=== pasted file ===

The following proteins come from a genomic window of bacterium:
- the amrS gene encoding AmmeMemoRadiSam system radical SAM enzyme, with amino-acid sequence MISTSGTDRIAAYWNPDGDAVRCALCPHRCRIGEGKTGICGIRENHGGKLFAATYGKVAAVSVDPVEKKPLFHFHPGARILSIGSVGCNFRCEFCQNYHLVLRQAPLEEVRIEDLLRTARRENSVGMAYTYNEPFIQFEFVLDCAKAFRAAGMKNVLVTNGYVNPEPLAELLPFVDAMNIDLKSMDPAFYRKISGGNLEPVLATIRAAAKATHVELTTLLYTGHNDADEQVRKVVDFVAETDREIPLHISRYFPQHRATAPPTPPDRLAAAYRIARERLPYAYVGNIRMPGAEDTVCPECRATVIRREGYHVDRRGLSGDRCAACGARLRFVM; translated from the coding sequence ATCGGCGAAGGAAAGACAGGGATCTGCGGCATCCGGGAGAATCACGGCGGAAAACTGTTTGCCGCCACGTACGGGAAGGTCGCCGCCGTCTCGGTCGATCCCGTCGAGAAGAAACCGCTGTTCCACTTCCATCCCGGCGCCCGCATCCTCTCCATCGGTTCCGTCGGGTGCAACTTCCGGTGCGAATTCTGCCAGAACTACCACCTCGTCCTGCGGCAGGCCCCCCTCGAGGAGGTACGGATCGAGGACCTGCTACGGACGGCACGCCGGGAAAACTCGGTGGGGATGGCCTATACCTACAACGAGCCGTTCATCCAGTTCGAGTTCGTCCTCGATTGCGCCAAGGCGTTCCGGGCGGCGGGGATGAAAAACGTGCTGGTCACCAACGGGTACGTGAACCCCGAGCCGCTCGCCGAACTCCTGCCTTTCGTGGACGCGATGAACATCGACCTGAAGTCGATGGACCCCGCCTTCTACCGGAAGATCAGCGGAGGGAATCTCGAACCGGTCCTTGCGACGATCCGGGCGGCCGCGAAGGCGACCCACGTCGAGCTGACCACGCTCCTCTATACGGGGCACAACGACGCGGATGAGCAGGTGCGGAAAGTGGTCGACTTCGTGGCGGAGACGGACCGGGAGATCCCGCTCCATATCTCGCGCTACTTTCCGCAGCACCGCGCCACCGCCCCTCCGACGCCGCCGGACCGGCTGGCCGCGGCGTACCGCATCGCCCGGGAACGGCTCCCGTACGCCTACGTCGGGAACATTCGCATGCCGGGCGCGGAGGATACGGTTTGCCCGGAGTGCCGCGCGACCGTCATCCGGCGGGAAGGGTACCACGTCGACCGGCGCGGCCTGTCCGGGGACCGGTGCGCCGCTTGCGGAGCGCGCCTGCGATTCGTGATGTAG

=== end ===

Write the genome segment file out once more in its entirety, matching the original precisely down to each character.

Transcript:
The following proteins come from a genomic window of bacterium:
- the amrS gene encoding AmmeMemoRadiSam system radical SAM enzyme, with amino-acid sequence MISTSGTDRIAAYWNPDGDAVRCALCPHRCRIGEGKTGICGIRENHGGKLFAATYGKVAAVSVDPVEKKPLFHFHPGARILSIGSVGCNFRCEFCQNYHLVLRQAPLEEVRIEDLLRTARRENSVGMAYTYNEPFIQFEFVLDCAKAFRAAGMKNVLVTNGYVNPEPLAELLPFVDAMNIDLKSMDPAFYRKISGGNLEPVLATIRAAAKATHVELTTLLYTGHNDADEQVRKVVDFVAETDREIPLHISRYFPQHRATAPPTPPDRLAAAYRIARERLPYAYVGNIRMPGAEDTVCPECRATVIRREGYHVDRRGLSGDRCAACGARLRFVM; translated from the coding sequence ATCGGCGAAGGAAAGACAGGGATCTGCGGCATCCGGGAGAATCACGGCGGAAAACTGTTTGCCGCCACGTACGGGAAGGTCGCCGCCGTCTCGGTCGATCCCGTCGAGAAGAAACCGCTGTTCCACTTCCATCCCGGCGCCCGCATCCTCTCCATCGGTTCCGTCGGGTGCAACTTCCGGTGCGAATTCTGCCAGAACTACCACCTCGTCCTGCGGCAGGCCCCCCTCGAGGAGGTACGGATCGAGGACCTGCTACGGACGGCACGCCGGGAAAACTCGGTGGGGATGGCCTATACCTACAACGAGCCGTTCATCCAGTTCGAGTTCGTCCTCGATTGCGCCAAGGCGTTCCGGGCGGCGGGGATGAAAAACGTGCTGGTCACCAACGGGTACGTGAACCCCGAGCCGCTCGCCGAACTCCTGCCTTTCGTGGACGCGATGAACATCGACCTGAAGTCGATGGACCCCGCCTTCTACCGGAAGATCAGCGGAGGGAATCTCGAACCGGTCCTTGCGACGATCCGGGCGGCCGCGAAGGCGACCCACGTCGAGCTGACCACGCTCCTCTATACGGGGCACAACGACGCGGATGAGCAGGTGCGGAAAGTGGTCGACTTCGTGGCGGAGACGGACCGGGAGATCCCGCTCCATATCTCGCGCTACTTTCCGCAGCACCGCGCCACCGCCCCTCCGACGCCGCCGGACCGGCTGGCCGCGGCGTACCGCATCGCCCGGGAACGGCTCCCGTACGCCTACGTCGGGAACATTCGCATGCCGGGCGCGGAGGATACGGTTTGCCCGGAGTGCCGCGCGACCGTCATCCGGCGGGAAGGGTACCACGTCGACCGGCGCGGCCTGTCCGGGGACCGGTGCGCCGCTTGCGGAGCGCGCCTGCGATTCGTGATGTAG